Horace Walpole's Letters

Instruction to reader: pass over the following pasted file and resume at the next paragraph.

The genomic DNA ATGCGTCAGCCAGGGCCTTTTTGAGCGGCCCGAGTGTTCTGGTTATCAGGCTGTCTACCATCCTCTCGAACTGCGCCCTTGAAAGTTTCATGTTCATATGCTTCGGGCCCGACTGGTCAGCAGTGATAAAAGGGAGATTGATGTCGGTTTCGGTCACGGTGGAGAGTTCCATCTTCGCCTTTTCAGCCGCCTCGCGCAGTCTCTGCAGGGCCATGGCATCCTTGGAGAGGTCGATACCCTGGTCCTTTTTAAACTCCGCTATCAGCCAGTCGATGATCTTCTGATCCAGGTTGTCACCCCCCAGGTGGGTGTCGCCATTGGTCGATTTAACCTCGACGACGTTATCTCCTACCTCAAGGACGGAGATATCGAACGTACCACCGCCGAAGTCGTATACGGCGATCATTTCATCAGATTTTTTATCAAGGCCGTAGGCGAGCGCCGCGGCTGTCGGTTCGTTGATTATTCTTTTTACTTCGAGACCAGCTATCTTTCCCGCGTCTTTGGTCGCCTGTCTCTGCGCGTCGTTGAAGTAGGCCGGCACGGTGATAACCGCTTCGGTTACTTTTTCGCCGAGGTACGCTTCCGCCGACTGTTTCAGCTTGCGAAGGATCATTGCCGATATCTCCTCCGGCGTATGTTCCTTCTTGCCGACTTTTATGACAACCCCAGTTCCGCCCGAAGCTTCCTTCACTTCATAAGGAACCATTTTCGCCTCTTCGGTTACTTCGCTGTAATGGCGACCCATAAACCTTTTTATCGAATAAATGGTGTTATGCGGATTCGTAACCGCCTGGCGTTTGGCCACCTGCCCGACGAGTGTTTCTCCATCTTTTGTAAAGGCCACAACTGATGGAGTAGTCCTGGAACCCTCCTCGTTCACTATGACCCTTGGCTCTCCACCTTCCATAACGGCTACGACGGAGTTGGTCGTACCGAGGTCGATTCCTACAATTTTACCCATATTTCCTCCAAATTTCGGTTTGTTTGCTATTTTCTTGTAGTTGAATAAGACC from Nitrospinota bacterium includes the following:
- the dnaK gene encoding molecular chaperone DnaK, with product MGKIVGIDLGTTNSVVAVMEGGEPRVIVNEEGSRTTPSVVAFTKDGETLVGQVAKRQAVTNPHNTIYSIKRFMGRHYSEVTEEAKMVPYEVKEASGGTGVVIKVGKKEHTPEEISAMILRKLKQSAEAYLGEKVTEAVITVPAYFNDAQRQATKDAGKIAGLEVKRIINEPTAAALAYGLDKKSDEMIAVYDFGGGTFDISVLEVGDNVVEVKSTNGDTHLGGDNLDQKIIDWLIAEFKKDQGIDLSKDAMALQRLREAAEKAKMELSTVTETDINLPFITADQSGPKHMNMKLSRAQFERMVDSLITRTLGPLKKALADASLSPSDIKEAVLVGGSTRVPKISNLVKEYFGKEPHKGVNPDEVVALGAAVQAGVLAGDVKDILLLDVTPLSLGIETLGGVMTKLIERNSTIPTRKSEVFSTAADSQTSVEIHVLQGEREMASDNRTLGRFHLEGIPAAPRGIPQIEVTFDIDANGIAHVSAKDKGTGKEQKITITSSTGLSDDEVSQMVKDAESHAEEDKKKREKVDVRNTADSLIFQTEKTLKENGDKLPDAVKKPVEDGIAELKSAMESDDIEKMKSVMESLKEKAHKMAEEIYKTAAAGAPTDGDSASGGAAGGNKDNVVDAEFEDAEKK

In looking closely at Horace Walpole's Correspondence, George E. Haggerty shows how these letters, when taken in aggregate, offer an astonishingly vivid account of the vagaries of eighteenth-century masculinity. Walpole talks about himself obsessively: his wants, his needs, his desires, hies physical and mental pain, his artistic appreciation and his critical responses. It is impossible to read these letters and not come away with a vivid impression of a complex personality from another age. Haggerty examines the ways in which Walpole presents himself as an eighteenth-century gentleman, and considers his personal relationships, his needs and aspirations, his emotionalism and his rationality - in short, his construction of himself - in order to see what it tells us about the age in general and more specifically, about masculinity in an era of social flux. This study of Walpole and his epistolary relations offers a unique window into both the history of masculinity in the eighteenth century and the codification of friendship as the preeminent value in western culture. Recent studies have tried to rewrite Walpole in a twenty-first century mold while this work looks at the writer and the ways in which he constructs himself and his relations, not in hopes of uncovering a lurid secret, but rather in pursuit of the figure that he created and that has fascinated generations of readers and writers since the eighteenth century.
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